Temporary Budget measures concentrated in low income households

Posted on Tuesday, 21 May 2024
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Temporary measures contained in Budget 2024 are more concentrated among welfare dependent households and those at work but on low incomes.  However, temporary payments will not carry over to future years income and the relative standing of these households is likely to deteriorate in the near term. ‘Tracking Distributive Effects of Budget Policy – 2024 edition’ considers the distributive impact of the Budget taking account of the differences between temporary and permanent measures, and the long-term impacts these measures will have on household incomes. 


Distributive Analysis of Budget 2024’s Cost-of-Living and Tax-Benefit Measures

‘Tracking Distributive Effects of Budget Policy – 2024 edition’ provides assessments of recent distributive choices:

  • a distributive analysis of all the measures announced in Budget 2024 and an assessment of the proportion of these that represent temporary income changes;
  • an assessment of the overall scale of Government support via various cost of living and energy crisis measures between April 2022 and April 2024;
  • a distributive analysis of the four Budgets delivered to date by the current Government (Budget 2021 in October 2020, Budget 2022 in October 2021, Budget 2023 in September 2022, and Budget 2024 in October 2023);
  • an assessment of how the gaps between jobseekers and those on middle and very high incomes have changed over recent years including the impact of the measures in the most recent Budget and cost of living initiatives.

Looking at household income changes as a result of Budget 2024, this analysis finds that temporary measures are more concentrated among welfare dependent households and those at work but on low incomes. On the other hand, the income gains received by higher income working households are much more associated with permanent measures such as income taxation reductions.  

Budget 2024 Distributive effect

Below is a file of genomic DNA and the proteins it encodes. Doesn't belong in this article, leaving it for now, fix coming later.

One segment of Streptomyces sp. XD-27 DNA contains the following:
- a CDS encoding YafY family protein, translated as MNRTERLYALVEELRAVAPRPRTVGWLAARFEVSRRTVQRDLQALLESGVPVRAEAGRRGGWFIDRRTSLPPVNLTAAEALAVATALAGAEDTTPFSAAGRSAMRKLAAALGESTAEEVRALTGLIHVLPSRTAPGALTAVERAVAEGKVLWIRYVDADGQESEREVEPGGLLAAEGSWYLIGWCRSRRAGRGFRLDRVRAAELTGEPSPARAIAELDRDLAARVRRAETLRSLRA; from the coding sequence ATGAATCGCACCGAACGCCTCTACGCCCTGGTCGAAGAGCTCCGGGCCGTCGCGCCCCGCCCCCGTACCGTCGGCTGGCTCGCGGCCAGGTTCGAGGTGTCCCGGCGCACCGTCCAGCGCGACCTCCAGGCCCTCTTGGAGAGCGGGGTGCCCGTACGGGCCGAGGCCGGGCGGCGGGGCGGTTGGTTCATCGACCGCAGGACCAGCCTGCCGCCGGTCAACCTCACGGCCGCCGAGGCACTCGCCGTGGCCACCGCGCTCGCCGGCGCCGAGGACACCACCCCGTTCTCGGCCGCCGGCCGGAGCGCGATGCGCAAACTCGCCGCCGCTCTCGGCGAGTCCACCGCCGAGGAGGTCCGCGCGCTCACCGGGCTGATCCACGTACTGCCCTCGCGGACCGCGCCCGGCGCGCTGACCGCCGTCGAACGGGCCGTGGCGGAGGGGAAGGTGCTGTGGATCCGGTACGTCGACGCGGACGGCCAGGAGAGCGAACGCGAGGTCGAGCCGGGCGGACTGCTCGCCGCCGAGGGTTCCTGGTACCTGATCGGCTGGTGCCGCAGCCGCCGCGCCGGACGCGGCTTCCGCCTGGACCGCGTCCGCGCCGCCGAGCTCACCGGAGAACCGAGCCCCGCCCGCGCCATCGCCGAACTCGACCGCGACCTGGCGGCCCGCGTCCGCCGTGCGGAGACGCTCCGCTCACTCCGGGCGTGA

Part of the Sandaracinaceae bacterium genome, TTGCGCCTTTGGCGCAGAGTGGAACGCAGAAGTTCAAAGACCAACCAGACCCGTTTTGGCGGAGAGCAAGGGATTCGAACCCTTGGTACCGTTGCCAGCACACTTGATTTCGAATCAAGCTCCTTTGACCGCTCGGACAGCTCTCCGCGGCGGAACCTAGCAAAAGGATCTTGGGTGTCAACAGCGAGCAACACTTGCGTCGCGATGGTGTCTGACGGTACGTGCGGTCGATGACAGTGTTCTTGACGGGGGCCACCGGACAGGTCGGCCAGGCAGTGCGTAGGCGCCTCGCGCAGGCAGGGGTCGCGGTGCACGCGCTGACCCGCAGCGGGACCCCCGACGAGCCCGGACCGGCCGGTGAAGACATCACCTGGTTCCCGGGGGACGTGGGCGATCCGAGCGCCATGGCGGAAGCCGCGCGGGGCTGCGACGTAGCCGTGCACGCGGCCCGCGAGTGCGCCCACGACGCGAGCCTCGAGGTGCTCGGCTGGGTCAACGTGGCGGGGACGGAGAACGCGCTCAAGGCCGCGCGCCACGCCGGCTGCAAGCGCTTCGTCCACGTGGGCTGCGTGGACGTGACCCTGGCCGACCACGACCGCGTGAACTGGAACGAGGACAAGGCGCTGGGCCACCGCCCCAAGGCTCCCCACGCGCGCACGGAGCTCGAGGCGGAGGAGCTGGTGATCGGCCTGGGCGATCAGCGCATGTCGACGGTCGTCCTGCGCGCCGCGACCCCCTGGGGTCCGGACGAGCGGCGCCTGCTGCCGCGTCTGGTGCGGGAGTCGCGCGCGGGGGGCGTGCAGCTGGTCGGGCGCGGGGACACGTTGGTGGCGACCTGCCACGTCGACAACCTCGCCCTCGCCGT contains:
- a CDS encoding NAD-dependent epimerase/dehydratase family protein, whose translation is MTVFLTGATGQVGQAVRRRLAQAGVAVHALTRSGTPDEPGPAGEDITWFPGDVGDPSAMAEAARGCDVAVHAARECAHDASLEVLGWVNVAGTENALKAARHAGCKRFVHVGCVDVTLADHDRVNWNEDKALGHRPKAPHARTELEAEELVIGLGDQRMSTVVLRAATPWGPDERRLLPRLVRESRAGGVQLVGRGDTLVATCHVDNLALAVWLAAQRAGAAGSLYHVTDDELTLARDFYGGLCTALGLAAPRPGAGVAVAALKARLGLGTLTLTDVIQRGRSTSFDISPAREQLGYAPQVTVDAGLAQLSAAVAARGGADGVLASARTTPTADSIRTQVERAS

Cost of living measures 2022 - 2024

Since early 2022, Government have announced a series of taxation, welfare and temporary welfare and electricity credit measures intended to assist all households with cost of living pressures; with the first of these payments being made in April 2022.  Looking at the impact of these changes up to April 2024 we can see that while the overall picture reflects an outcome where the most assistance has been given to welfare dependent households, something we called for and have welcomed, the underlying picture remains a concern. Since April 2022, much of the income support received by lower income households has been in the form of temporary measures while most of the support received by higher income households has been delivered via permanent measures. 

Table 2 Cost of Living April 2022 to April 2024

Social Justice Ireland has consistently argued for the prioritisation of low-income welfare dependent families in Budgetary policy and welcomes how recent cost of living supports have particularly assisted this group. However, we are concerned that the permanent changes to income taxation levels in recent Budgets have shifted away from this approach and regrettably expect that much recent progress will be reversed.

‘Tracking the Distributional Effects of Budget Policy – 2024 edition’ is available to download here.